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Suasive

Definitions

  • Webster's Revised Unabridged Dictionary
    • a Suasive Having power to persuade; persuasive; suasory. "Genial and suasive satire."
    • ***
Century Dictionary and Cyclopedia
    • suasive Having power to persuade; persuasive.
    • ***
Chambers's Twentieth Century Dictionary
    • adj Suasive tending to persuade: persuasive
    • ***

Etymology

Chambers's Twentieth Century Dictionary
Fr.,—L. suasiosuadēre, to advise.

Usage

In literature:

Controversy ensued, haughty, magisterial, domineering, on the part of Bossuet; on the part of Fenelon, meek, docile, suasive.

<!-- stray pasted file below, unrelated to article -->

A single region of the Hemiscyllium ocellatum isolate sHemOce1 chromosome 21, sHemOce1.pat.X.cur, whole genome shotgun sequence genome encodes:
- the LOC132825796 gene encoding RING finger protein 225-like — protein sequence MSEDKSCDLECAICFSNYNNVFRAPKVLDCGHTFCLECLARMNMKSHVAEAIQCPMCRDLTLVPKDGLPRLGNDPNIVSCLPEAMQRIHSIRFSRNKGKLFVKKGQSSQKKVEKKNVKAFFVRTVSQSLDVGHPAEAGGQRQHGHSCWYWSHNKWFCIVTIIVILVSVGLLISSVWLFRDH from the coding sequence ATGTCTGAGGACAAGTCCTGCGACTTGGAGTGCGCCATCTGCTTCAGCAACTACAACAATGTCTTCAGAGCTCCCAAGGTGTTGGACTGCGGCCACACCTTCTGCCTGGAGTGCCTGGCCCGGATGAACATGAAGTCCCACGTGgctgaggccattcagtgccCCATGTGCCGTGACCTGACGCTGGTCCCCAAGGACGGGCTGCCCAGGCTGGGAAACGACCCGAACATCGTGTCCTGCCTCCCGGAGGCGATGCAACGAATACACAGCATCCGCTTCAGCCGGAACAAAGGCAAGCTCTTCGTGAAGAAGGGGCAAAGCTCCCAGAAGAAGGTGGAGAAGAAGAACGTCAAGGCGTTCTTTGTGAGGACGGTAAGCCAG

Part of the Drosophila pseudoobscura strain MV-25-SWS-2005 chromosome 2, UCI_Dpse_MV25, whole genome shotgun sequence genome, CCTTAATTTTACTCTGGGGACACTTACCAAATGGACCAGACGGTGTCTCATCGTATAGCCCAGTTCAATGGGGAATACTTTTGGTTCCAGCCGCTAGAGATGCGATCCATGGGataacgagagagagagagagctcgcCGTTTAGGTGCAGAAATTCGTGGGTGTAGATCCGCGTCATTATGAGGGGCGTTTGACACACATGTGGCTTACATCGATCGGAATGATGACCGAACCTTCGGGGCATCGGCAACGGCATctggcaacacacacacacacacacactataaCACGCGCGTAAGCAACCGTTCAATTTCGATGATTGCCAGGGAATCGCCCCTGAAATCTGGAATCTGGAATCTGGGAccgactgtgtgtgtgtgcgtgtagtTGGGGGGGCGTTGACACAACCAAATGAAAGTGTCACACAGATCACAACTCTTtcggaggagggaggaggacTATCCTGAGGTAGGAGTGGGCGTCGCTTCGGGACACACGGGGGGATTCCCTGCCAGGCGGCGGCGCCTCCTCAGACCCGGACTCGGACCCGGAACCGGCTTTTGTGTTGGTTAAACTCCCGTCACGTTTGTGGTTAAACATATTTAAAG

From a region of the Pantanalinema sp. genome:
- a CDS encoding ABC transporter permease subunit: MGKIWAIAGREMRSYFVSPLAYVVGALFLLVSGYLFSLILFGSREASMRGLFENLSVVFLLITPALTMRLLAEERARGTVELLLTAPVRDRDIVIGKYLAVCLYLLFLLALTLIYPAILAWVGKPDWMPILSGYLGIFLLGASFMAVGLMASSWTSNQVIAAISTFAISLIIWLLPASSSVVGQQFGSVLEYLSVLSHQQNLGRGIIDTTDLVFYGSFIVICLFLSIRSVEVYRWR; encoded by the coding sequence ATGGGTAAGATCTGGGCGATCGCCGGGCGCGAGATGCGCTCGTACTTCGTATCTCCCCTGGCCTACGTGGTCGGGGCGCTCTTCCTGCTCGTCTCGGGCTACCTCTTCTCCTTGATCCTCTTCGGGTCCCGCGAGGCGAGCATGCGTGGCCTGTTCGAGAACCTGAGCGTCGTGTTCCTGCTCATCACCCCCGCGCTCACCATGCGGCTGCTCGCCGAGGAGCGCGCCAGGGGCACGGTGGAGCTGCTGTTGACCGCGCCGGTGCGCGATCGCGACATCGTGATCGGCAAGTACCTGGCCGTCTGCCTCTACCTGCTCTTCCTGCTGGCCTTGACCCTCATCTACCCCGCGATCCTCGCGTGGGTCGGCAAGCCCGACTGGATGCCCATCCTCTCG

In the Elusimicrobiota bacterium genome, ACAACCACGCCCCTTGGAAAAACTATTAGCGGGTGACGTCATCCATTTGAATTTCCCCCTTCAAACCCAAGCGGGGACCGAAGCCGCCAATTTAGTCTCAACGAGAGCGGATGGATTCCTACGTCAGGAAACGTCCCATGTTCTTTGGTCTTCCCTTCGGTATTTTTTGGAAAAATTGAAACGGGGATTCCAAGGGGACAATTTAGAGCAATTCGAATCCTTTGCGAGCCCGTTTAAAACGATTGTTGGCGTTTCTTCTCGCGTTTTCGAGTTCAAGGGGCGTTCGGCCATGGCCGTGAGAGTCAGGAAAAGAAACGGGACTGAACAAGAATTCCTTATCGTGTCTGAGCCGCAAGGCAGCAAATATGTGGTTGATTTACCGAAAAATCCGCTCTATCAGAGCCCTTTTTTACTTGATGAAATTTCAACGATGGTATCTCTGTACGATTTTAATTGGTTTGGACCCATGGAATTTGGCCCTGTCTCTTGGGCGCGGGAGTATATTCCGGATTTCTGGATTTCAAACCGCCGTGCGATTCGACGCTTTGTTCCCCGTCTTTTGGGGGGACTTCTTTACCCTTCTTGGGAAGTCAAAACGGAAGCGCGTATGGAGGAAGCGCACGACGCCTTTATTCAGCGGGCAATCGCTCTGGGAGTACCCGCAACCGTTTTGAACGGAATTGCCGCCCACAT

"Classic French Course in English" by William Cleaver Wilkinson
Oliver Goldsmith was the most pure and suasive spirit of his age.
"Oliver Goldsmith" by E. S. Lang Buckland
His temptations are suasive, his lures less material.
"Malplaquet" by Hilaire Belloc
Controversy ensued, haughty, magisterial, domineering, on the part of Bossuet; on the part of Fenelon, meek, docile, suasive.
"French Classics" by William Cleaver Wilkinson
***

In poetry:

Oh! that thou'd grant me grace, despair,
My dread, my sore distress, my pain,
Or I could breathe some form of prayer,
Or might some suasive word obtain,
Through which to move to clemency
The iron hand that shackles me.
"Lines To Caste" by Samuel Alfred Beadle